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Streamlining your business

Business website design: where to get started

Smaller business operators can lack technical knowledge, leaving them especially vulnerable when they are looking to develop or redevelop their website.

Lack of knowledge means they can be open to exploitation by an unethical web development provider. This can result in exorbitant costs for things that aren’t required or wasn’t planned for in the initial stages when they should have been.

Set goals for your website design

If you’re a business looking to build or develop your website, even if you lack technical knowledge, you must know what you want from your website now and into the future.

If you don’t have a good sense of the direction you want your website to take, you aren’t in the ideal position to select the right web designer for the job.  

By having clear web design objectives, when you approach a web designer you’re able to brief them clearly as to what you need now and three years down the track. If you brief the designer with clear objectives, there is less likelihood of changes and extra costs further into the project. 

It’s probably easy to know what your business needs from its website now. The real challenge is to identify what your business will need from its website as it moves into the future. There are many, many web designers in the marketplace and not all are equal, so be informed, seek referrals and ask lots of questions before making your decision.

Know your target audience

What do you want to achieve by being online? Do you want people to look at your range and then visit your showroom? Pick up the phone? Purchase online? The way you design your website and write your content will be very different for each of these goals. Sales might not be your primary goal. Perhaps your website serves your business better as a customer service tool

Create a profile of your ideal customer.  Describe them by gender, age range, where they live, their home life, what their day looks like. Go into as much detail as you can. Assumptions are fine as long as they’re based on what you’ve learned about your customers. It’s all going to help when writing content and deciding on functionality. 

Use details about your persona’s day-to-day activities and home life to decide how they would interact with your website. For instance, if your persona is on the road all day and likely to have kids, then perhaps the only time they’ll have a chance to access your website is on their lunch break from their mobile phone. If this is the case, your website needs to be mobile-optimised.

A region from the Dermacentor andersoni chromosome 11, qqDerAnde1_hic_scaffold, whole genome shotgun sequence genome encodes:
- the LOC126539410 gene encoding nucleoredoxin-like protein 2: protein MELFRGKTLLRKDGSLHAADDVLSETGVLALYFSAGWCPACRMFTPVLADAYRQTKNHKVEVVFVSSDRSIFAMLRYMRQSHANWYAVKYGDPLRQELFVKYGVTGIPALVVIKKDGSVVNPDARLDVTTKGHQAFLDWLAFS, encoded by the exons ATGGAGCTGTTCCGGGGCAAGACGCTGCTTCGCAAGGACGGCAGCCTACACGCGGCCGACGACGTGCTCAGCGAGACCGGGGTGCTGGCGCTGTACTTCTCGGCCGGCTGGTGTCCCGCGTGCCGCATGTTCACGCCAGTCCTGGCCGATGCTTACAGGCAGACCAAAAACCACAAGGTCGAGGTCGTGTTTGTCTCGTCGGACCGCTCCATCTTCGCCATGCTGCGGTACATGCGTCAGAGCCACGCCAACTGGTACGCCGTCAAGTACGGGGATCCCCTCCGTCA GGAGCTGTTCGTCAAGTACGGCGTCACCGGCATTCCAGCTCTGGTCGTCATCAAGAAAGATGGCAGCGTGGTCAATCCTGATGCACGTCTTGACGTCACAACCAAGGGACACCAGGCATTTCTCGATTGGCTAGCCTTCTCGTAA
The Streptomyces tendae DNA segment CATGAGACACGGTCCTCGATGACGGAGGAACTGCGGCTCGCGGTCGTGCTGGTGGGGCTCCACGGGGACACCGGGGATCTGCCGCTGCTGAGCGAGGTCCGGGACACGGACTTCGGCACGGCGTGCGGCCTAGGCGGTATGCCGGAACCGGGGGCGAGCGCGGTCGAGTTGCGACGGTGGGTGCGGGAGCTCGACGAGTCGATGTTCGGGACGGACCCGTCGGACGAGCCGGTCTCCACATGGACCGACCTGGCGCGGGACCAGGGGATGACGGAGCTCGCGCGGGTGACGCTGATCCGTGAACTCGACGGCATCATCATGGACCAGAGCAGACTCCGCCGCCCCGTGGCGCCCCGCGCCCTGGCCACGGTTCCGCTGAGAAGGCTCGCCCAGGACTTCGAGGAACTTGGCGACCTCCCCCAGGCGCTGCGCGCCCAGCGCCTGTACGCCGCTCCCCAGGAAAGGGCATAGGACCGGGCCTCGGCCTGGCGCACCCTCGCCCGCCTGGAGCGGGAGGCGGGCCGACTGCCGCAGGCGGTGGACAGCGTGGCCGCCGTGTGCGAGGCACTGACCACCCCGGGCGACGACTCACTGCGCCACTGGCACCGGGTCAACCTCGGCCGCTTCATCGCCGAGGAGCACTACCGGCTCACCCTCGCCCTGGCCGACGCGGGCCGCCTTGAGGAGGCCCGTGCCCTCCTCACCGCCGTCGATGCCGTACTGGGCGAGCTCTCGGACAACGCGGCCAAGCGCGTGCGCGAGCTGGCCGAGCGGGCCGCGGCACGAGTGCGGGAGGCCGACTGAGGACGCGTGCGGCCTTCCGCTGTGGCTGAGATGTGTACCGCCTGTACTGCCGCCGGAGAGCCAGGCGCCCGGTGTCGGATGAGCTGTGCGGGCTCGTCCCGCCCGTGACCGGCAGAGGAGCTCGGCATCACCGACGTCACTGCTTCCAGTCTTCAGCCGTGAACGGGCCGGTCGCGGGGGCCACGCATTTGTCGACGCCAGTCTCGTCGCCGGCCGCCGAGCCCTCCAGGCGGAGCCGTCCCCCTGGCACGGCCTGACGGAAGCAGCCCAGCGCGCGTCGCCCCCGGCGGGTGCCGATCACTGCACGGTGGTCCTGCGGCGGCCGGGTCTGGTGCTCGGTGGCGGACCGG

What information would clients need to make a purchase? Consider your FAQs, or questions your clients should be asking.  

Allocate resources and a budget. You may want to list every single stocked item, but do you have the time or budget to create and maintain a site that goes into so much depth? Think about the potential return on investment for your efforts.

Steps for developing a business website

1. Develop a sitemap

Cluster your compilation of questions, content and topics into groups to form specific pages and name that page. Once you’ve a set of pages, determine how the pages could be grouped together – this will start to form the navigation of your website. Your FAQs written on post-it notes can be useful when creating a sitemap.

2. Choose your domain name

Usually, this will be yourbusinessname.com.au. If the .com is available it makes sense to grab that, too. If your ideal domain name is taken, you may be able to buy it off the owner by contacting them directly. You can find a domain owner’s contact details by using the WHOIS lookup directory. Alternatively, consider using a different domain name extension like .net or .online.

3. Choose your web hosting service

It’s probably advisable for your web designer to decide this. Consider whether they are an Australian host, what security measures they have in place, what’s their support like, and how fast are their servers.

4. Choose the platform

If you use a common, easy-to-use platform like WordPress or Magento, even if your web designer leaves, someone new will know how to use the system and you won’t have to start from scratch.

5. Decide on the look and feel

Think about your brand identity and how best to convey it. How would you like to be perceived? Professional or funny? Affordable or prestige? Write down about 10 words to give you some guidelines for how your website should look and feel.

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